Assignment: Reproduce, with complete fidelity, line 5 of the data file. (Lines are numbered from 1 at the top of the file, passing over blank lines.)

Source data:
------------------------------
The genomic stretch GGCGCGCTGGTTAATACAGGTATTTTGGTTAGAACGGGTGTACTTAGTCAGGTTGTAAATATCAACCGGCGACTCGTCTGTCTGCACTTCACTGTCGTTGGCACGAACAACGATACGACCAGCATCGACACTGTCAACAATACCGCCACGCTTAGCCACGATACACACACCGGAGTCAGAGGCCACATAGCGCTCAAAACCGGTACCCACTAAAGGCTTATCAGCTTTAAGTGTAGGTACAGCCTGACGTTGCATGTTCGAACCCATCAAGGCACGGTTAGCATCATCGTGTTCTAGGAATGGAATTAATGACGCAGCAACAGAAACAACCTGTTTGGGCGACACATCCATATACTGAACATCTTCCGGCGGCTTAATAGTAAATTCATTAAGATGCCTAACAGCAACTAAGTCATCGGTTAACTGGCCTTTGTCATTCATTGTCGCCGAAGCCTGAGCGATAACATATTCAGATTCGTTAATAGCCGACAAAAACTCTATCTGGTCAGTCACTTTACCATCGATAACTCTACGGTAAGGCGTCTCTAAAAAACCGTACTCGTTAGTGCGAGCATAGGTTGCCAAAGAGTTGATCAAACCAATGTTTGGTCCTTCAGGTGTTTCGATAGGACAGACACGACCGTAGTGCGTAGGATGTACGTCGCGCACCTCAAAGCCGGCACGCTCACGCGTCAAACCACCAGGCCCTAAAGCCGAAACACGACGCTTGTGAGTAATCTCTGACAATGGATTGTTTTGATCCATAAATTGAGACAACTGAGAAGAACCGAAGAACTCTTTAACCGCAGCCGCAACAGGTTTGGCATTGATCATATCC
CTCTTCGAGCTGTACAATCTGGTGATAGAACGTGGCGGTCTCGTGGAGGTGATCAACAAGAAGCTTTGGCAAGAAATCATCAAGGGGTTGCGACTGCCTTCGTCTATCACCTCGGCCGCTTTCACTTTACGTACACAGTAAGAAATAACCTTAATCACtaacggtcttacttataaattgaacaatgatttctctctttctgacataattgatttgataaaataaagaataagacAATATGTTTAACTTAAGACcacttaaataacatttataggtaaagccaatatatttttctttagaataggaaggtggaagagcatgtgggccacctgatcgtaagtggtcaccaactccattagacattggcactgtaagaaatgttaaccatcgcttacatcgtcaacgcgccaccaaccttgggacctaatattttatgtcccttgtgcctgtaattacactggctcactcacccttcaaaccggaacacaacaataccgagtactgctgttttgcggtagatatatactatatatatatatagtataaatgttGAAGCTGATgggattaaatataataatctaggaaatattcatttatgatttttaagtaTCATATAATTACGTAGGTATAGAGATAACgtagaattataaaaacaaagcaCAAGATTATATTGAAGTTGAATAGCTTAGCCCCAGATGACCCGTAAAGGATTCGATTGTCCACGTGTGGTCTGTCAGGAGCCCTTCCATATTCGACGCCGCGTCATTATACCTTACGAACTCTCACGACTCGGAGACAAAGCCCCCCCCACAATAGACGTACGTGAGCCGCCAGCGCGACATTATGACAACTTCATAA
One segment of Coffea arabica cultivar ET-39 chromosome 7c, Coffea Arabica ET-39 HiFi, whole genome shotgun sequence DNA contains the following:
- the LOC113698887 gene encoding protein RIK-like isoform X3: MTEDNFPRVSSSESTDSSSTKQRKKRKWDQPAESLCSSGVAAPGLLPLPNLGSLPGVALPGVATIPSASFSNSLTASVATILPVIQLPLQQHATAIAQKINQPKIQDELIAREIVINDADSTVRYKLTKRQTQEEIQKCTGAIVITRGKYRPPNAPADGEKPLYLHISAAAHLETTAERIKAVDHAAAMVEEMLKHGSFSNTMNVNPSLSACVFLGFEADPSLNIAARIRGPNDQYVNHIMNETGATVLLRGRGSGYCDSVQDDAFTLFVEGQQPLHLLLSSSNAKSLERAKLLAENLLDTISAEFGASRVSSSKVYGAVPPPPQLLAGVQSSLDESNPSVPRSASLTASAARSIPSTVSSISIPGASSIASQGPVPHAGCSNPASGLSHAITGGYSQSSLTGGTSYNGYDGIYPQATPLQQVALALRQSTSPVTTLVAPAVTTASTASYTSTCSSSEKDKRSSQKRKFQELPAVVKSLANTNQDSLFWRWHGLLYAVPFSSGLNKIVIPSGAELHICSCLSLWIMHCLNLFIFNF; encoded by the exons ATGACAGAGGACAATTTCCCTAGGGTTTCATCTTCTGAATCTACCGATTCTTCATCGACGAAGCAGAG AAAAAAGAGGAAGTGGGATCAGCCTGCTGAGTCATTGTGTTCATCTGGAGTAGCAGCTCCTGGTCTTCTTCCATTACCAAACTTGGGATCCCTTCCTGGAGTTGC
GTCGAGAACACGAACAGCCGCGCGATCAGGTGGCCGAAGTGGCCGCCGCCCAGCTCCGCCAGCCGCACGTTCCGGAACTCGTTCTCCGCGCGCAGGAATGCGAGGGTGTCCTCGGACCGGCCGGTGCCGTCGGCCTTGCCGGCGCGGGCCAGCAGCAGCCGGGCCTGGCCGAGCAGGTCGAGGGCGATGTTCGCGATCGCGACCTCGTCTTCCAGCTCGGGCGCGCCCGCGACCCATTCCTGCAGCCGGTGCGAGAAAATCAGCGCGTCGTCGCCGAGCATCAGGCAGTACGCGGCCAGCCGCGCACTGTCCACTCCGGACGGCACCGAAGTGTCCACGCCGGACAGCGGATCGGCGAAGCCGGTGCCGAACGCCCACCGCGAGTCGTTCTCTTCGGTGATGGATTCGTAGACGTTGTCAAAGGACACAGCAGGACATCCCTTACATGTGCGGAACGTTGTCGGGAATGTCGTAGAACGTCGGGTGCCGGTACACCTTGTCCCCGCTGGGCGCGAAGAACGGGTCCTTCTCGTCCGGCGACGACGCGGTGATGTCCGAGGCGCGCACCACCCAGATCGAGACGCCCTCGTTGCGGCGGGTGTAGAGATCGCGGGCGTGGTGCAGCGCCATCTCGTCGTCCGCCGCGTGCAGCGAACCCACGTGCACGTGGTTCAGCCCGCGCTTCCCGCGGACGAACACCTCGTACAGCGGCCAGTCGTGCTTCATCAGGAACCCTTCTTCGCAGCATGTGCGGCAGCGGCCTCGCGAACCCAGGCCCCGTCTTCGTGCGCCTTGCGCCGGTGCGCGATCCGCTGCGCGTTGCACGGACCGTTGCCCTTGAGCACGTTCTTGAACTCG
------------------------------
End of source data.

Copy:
GTCGAGAACACGAACAGCCGCGCGATCAGGTGGCCGAAGTGGCCGCCGCCCAGCTCCGCCAGCCGCACGTTCCGGAACTCGTTCTCCGCGCGCAGGAATGCGAGGGTGTCCTCGGACCGGCCGGTGCCGTCGGCCTTGCCGGCGCGGGCCAGCAGCAGCCGGGCCTGGCCGAGCAGGTCGAGGGCGATGTTCGCGATCGCGACCTCGTCTTCCAGCTCGGGCGCGCCCGCGACCCATTCCTGCAGCCGGTGCGAGAAAATCAGCGCGTCGTCGCCGAGCATCAGGCAGTACGCGGCCAGCCGCGCACTGTCCACTCCGGACGGCACCGAAGTGTCCACGCCGGACAGCGGATCGGCGAAGCCGGTGCCGAACGCCCACCGCGAGTCGTTCTCTTCGGTGATGGATTCGTAGACGTTGTCAAAGGACACAGCAGGACATCCCTTACATGTGCGGAACGTTGTCGGGAATGTCGTAGAACGTCGGGTGCCGGTACACCTTGTCCCCGCTGGGCGCGAAGAACGGGTCCTTCTCGTCCGGCGACGACGCGGTGATGTCCGAGGCGCGCACCACCCAGATCGAGACGCCCTCGTTGCGGCGGGTGTAGAGATCGCGGGCGTGGTGCAGCGCCATCTCGTCGTCCGCCGCGTGCAGCGAACCCACGTGCACGTGGTTCAGCCCGCGCTTCCCGCGGACGAACACCTCGTACAGCGGCCAGTCGTGCTTCATCAGGAACCCTTCTTCGCAGCATGTGCGGCAGCGGCCTCGCGAACCCAGGCCCCGTCTTCGTGCGCCTTGCGCCGGTGCGCGATCCGCTGCGCGTTGCACGGACCGTTGCCCTTGAGCACGTTCTTGAACTCG